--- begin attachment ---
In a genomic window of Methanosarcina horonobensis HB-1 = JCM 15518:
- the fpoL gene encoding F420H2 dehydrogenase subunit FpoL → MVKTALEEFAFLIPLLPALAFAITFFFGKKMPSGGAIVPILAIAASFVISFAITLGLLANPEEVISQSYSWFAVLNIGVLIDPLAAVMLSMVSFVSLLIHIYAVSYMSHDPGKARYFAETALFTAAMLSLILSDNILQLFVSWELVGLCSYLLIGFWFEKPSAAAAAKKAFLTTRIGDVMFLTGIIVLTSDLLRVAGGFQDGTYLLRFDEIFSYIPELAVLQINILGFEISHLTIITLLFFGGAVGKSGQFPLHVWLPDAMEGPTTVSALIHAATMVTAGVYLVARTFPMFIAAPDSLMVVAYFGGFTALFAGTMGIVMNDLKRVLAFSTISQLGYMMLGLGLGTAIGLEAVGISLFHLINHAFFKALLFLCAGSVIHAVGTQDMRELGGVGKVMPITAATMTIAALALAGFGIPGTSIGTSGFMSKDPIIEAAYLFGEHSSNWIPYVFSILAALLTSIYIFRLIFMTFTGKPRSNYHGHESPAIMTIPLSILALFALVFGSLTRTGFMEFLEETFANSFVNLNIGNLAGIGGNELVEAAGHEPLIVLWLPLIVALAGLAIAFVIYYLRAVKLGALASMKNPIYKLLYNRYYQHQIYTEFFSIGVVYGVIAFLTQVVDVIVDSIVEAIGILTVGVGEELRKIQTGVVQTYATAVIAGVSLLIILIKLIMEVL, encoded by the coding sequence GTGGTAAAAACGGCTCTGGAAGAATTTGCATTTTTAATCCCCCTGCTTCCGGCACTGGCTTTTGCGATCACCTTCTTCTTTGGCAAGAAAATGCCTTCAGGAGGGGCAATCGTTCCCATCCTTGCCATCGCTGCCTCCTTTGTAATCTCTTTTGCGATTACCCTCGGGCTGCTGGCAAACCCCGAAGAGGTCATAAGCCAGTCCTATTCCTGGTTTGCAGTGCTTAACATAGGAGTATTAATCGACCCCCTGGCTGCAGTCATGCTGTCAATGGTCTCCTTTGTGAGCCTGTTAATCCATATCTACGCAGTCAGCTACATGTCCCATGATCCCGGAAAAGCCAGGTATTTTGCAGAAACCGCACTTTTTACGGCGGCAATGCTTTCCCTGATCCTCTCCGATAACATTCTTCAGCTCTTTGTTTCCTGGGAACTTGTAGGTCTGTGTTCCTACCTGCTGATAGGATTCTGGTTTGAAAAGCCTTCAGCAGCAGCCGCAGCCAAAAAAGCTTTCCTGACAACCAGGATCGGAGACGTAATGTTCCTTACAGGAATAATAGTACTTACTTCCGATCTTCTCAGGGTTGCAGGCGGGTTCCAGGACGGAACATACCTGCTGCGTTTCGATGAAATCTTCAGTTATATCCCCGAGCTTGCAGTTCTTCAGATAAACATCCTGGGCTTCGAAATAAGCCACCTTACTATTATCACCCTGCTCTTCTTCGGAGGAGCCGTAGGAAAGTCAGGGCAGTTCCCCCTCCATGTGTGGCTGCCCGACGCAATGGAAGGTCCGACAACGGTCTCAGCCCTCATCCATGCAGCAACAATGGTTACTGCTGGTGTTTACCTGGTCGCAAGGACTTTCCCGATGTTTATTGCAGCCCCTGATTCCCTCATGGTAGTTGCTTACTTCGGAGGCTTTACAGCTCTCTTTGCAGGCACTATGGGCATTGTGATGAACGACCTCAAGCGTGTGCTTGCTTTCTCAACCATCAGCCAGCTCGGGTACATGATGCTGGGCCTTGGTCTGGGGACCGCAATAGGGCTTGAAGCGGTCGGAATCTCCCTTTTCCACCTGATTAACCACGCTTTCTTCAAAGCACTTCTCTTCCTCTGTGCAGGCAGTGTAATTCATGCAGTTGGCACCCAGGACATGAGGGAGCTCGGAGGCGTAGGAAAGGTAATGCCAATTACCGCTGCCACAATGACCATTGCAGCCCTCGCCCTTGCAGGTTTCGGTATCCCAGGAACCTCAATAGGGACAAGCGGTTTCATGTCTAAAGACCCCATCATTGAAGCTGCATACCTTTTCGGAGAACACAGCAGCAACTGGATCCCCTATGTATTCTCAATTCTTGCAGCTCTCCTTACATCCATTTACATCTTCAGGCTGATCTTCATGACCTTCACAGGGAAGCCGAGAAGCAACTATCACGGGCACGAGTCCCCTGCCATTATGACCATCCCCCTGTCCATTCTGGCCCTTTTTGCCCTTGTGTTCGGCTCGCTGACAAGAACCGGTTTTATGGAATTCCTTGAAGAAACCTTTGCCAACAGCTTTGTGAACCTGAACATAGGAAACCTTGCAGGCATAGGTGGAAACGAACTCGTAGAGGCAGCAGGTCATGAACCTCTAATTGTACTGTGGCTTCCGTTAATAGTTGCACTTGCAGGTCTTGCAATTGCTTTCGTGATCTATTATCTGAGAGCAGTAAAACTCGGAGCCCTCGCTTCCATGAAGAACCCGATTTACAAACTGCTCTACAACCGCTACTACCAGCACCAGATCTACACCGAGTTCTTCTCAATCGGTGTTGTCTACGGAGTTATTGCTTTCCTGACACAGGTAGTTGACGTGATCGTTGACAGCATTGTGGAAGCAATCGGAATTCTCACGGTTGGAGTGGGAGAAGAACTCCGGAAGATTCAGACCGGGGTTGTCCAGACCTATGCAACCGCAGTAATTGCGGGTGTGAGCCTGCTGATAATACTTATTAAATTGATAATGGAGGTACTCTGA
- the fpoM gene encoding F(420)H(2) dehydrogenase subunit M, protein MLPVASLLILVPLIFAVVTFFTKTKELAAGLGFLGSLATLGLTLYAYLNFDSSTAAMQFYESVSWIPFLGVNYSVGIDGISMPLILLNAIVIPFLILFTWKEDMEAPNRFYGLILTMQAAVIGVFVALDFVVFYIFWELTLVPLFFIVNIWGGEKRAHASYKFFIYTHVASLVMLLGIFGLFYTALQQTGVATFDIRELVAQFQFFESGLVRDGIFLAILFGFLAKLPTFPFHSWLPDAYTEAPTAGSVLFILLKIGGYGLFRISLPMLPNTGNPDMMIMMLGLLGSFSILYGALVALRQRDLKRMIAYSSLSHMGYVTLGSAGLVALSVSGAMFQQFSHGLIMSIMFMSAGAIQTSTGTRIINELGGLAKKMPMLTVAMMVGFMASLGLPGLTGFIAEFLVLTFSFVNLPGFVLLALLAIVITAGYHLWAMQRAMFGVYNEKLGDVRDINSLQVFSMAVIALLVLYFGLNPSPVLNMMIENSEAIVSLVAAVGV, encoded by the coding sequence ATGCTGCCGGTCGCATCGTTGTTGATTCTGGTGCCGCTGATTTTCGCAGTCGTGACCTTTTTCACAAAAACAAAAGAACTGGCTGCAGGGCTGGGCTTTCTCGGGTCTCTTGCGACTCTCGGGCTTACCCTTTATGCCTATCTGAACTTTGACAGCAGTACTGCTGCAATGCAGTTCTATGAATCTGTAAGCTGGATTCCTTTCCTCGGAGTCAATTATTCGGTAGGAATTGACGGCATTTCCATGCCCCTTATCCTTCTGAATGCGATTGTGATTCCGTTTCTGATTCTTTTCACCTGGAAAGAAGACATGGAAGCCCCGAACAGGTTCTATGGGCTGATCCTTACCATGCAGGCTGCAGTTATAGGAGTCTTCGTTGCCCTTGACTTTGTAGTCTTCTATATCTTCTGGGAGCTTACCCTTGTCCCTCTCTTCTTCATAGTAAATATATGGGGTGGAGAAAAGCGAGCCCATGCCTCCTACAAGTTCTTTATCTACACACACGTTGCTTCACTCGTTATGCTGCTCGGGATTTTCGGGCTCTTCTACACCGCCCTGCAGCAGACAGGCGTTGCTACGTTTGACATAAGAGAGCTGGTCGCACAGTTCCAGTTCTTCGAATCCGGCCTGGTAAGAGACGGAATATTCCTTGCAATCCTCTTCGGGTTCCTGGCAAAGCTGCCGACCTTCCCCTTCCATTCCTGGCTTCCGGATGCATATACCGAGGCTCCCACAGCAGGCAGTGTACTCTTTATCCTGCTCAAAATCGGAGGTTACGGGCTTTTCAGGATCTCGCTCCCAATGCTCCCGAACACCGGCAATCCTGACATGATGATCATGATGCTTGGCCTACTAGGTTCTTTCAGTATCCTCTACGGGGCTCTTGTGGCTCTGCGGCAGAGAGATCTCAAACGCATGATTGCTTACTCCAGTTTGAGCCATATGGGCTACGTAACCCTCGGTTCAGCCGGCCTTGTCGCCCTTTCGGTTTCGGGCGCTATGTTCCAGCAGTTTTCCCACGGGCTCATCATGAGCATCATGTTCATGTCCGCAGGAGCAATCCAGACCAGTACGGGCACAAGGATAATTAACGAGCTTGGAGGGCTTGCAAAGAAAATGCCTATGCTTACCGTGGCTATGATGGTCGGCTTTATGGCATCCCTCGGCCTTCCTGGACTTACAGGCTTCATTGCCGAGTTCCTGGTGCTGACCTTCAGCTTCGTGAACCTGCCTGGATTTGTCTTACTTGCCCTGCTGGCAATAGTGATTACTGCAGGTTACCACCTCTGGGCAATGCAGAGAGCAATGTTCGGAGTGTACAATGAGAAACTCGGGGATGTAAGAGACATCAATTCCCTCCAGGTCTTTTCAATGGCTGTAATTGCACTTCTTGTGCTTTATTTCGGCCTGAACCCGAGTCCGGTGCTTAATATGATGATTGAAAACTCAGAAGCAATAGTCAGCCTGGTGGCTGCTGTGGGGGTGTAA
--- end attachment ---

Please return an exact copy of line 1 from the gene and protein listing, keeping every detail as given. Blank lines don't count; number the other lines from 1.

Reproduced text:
In a genomic window of Methanosarcina horonobensis HB-1 = JCM 15518: